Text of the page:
The most beautiful thing that ever (to my mind) happens in Ordered Universe workshops happened again!  One of our editions (Bauer) had an incomprehensible sentence about a “motion in a pyramid” that we wrestled with for some time, as it was supposed to be generated by the motion of a “circle on a line”.  Furthermore, one “big picture” realisation was that Robert was trying to explain all five vowel sounds by five different motions – yet the “E” alone was missing from the text.  A suggestion from our chief translator Sigbjørn Sønnesyn that the pyramid phrase looked like an insertion from a confused copyist, a recommendation to think about the circle-in-circle constructions of Al Tusi by our Lebanese visitor Nader el-Bisri, and the realisation from a kinetic analysis on the whiteboard that “Circle on a Line” motion could, with the correct periods and relative sizes of line and circle, produce a beautiful curly “E”, made us deeply suspicious that this was the original content of the treatise at this point.  If only we had access to the old Prague manuscript that Sig had not yet had the opportunity to visit….

…. then over lunch, he and  Giles Gasper realised that they had received a facsimile of the Prague De generatione in the package the thoughtful library had sent during our examination of the De iride … so we all looked …. and there was the “E” – In (curlier form) beautifully formed and completing the pattern. It doesnt get much better than that.

Within the workshop we  transcribed the  list of symbolic motions, simple and combined, direct from the workshop whiteboard after considerable musings and following a diagrammatic scheme introduced by Brian Tanner, and robust discussion from John Bissell, Anne Lawrence-Mathers, Allyssa Metzger and John Coleman, together with  the corresponding vowel-scheme (though some are still not so sure) we think that Robert Grosseteste identifies them with in the De generatione sonorum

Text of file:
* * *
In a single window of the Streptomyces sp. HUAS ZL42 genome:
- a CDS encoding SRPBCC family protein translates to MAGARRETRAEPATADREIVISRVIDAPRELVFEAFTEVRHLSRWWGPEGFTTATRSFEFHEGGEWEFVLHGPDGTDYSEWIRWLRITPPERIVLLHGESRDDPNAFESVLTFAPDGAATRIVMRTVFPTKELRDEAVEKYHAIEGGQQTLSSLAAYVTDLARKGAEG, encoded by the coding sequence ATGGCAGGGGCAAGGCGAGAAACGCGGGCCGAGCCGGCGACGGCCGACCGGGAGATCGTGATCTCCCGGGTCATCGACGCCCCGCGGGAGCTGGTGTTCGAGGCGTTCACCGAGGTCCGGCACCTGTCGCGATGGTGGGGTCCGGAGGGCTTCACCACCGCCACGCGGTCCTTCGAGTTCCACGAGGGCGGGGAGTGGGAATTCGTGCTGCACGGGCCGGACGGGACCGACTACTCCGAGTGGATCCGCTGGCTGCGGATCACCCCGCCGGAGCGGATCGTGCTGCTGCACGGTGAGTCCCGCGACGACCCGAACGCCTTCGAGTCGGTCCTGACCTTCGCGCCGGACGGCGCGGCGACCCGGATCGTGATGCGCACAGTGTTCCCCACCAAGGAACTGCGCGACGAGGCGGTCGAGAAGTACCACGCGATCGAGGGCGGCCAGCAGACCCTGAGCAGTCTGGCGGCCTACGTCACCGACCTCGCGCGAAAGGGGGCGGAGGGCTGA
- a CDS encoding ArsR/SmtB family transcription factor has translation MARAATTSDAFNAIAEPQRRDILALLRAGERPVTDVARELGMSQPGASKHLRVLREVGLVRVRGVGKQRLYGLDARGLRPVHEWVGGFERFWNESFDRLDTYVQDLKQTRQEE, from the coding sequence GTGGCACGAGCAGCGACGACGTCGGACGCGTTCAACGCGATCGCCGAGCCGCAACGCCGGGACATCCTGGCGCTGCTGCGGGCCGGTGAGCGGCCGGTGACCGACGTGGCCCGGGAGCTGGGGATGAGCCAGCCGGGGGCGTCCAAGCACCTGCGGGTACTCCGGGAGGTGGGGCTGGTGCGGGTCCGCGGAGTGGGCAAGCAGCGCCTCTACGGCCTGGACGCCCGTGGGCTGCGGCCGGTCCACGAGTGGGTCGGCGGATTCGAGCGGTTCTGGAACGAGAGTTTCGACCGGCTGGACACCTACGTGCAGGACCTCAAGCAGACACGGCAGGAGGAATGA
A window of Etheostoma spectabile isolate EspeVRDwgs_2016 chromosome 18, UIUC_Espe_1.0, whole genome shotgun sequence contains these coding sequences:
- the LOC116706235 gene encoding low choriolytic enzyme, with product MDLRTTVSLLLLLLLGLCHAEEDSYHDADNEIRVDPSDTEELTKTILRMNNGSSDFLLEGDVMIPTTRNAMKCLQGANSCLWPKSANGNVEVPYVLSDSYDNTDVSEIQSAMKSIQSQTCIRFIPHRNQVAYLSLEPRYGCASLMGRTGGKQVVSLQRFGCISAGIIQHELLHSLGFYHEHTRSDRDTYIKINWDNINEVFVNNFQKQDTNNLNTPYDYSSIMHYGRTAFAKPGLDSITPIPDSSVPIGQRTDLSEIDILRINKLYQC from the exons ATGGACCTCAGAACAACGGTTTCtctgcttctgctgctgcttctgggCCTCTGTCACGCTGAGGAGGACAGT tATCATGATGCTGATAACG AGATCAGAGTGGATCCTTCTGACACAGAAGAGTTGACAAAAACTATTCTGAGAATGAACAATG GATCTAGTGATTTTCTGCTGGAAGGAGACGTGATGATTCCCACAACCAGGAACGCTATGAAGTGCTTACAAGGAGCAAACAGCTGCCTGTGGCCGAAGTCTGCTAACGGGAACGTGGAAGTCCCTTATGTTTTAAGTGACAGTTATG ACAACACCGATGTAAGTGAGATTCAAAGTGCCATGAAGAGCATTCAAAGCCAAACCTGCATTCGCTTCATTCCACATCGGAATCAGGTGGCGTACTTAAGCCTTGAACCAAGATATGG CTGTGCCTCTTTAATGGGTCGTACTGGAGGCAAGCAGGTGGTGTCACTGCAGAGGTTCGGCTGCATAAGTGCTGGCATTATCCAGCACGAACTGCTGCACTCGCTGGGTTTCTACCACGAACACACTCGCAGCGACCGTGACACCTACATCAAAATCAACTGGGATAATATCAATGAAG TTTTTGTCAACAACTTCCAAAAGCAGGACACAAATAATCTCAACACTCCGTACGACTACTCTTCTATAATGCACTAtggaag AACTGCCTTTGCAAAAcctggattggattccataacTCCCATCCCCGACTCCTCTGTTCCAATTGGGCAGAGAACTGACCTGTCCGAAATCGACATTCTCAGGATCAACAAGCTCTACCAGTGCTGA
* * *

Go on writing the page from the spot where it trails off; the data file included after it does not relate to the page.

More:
More posts to follow on amazing phonetic and vocal suggestions by John Coleman and David Howard will no doubt appear, as Robert clearly also has a vision of shapes in our head corresponding with the shapes of letters and the sounds of their vowels.  We did, actually, get to the end of the text as our first pass.

Cant wait until the next one (Lincoln in the spring)

Tom McLeish

Published by tcbmcleish

I am a very badly behaved academic. I know that physics is my 'core discipline' - it's a good one and I love it - but I trespass into interdisciplinary territory all the time. Brief bio: first degree and PhD ('84) at Cambridge topped off with a short fellowship at Emmanuel College, then lectureship at Sheffield ('89-'92). I started working seriously across the chemistry-physics fence there through polymer science (and visiting the marvellous Biblical Studies group which sparked my love of ancient wisdom literature). As Professor of Physics in Leeds ('93-'08) including 5 years as an EPSRC Fellow, I began to work with biologists as well. Some theological training as part of an amglican lay reader's course in the Diocese of Ripon made me think more about how science and religion both encompass and draw on all of human culture. So it planted the seeds of the new book 'Faith and Wisdom in Science'

2 thoughts on “On the Generation of Sounds in Pembroke College Oxford

  1. Reblogged this on Bishop's Blog and commented:
    This is such exciting research, based on what at first sight might be such an unlikely subject. Love to have been there!